Most older children won’t respond well to being told exactly when to do their homework, so it’s best to sit down with them and work out a study schedule together that fits around their hobbies and family commitments.

5. Take regular breaks

No one can focus for hours on end. One of the best ways to study is to break it down into small, manageable chunks. This helps to keep children focused, engaged and refreshed.

Encourage them to take short breaks every 30-45 minutes to stretch, move around or do something relaxing like listening to their favorite songs or playing with the pet dog.

You could also try out different time management techniques, such as Pomodoro. This is when you work for 25 minutes at a time, followed by a 5 minute break. Your child can then use that 5 minutes to do whatever they want – from checking TikTok to grabbing a snack – as long as they get back to work after the 5 minute break is up. 

Working in this way helps kids to keep their focus, manage their time, and break big tasks down into smaller ones so that no task feels too overwhelming.

6. Use study aids

Not every child learns in the same way. Some can take in information simply by reading, while others need to learn in a more visual way.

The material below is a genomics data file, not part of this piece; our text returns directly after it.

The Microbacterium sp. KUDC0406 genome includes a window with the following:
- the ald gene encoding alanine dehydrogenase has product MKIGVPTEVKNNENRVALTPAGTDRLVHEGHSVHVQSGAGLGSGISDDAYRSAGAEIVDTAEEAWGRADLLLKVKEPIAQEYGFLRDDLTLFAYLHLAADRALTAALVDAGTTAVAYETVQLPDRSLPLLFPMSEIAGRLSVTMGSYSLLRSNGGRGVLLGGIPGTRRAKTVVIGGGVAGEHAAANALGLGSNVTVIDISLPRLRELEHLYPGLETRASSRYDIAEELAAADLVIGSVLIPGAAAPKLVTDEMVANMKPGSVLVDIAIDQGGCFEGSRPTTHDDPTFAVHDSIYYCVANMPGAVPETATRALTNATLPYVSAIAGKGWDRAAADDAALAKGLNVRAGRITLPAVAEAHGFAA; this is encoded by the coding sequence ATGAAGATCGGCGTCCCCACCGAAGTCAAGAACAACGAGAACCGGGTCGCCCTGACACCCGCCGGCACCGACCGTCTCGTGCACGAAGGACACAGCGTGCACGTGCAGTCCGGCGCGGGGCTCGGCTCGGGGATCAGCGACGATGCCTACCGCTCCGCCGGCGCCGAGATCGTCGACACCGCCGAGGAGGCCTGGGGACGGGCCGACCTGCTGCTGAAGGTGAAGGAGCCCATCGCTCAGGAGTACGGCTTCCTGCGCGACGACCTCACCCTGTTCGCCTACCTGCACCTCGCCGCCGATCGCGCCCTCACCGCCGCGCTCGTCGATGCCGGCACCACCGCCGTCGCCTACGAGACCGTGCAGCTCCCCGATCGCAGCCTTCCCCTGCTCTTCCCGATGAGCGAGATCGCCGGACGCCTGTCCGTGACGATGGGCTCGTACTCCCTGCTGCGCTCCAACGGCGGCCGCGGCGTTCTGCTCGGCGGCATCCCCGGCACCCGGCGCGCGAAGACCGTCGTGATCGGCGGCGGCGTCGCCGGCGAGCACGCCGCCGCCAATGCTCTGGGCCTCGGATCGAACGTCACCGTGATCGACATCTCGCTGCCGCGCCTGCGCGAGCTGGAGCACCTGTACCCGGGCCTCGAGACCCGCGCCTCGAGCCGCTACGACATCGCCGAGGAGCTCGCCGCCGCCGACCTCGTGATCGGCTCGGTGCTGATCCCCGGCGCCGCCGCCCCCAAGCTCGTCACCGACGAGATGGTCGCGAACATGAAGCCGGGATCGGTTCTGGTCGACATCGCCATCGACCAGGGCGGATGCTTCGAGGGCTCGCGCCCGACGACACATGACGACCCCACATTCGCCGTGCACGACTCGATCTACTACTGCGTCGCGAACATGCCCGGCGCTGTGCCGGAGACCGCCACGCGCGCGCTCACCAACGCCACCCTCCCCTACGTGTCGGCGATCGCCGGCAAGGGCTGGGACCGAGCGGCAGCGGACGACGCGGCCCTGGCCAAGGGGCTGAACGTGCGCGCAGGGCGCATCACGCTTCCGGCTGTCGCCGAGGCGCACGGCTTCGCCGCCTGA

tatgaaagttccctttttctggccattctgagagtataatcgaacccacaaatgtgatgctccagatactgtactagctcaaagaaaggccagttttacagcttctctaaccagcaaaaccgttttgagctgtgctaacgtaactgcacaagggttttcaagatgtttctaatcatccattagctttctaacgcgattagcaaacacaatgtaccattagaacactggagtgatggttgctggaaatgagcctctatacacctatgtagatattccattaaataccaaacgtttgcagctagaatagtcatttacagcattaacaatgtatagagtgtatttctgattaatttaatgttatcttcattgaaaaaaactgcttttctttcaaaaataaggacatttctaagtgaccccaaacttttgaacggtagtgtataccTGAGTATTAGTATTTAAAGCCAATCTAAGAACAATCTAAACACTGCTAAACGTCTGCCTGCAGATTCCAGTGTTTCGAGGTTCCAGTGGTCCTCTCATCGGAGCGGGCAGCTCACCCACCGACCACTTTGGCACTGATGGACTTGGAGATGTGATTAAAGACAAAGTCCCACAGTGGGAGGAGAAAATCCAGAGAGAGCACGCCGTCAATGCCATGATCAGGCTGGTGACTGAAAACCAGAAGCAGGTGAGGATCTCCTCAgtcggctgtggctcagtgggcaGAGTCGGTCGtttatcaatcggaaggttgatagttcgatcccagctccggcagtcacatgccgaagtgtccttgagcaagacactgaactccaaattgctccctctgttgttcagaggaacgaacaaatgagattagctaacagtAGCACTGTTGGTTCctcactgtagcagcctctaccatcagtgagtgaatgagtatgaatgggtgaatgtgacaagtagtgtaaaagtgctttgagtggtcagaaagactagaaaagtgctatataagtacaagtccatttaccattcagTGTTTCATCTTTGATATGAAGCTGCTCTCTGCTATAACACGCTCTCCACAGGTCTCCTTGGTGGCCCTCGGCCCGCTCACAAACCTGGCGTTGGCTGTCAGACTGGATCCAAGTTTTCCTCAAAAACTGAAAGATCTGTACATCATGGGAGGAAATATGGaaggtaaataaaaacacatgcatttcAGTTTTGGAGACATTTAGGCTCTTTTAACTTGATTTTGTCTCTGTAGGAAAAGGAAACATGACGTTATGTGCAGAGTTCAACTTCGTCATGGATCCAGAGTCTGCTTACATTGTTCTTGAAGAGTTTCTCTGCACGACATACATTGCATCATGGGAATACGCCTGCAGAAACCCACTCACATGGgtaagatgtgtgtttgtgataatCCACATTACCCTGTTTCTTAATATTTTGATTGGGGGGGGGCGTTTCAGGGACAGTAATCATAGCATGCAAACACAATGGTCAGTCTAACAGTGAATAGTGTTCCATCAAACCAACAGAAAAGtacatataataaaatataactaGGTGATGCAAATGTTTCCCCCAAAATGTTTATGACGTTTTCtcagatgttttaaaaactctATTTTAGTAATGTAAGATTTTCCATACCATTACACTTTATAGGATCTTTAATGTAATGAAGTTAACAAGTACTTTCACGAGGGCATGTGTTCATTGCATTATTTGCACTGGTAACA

Visual aids like flashcards, diagrams and mind maps can make it easier for some children to understand and remember information. Some children will benefit from videos that explain information in a different way, while others will take information in best through repetition and recall.

Every child is different, so work together to find out which method works best for your child through trial and error.

And study aids extend beyond flashcards and mind maps. Earplugs can be useful for minimizing distractions and creating a more focused study environment. When the buzz of the environment around them is reduced, children will be better able to concentrate on the task at hand.

7. Seek help when needed

If your child is struggling with a particular subject or topic, encourage them to seek help – either from you or from their teacher.

Remind them that there’s no need to feel embarrassed, or ashamed to ask for assistance. Everyone needs a little help sometimes! It could be that their teacher has just the right tip to improve your children’s study strategies.

Helpful study tips for now – and the future

Whatever the reason your child struggles with studying, these tips should help to build more effective study habits that will help them to stay focused and thriving in school. There’s no one best way to study. Rather, you, your child and their teacher should work together to find out what works best for their individual needs and learning style. 

Establishing good study habits now will set them up for success as they continue through their school journey – and for the rest of their lives!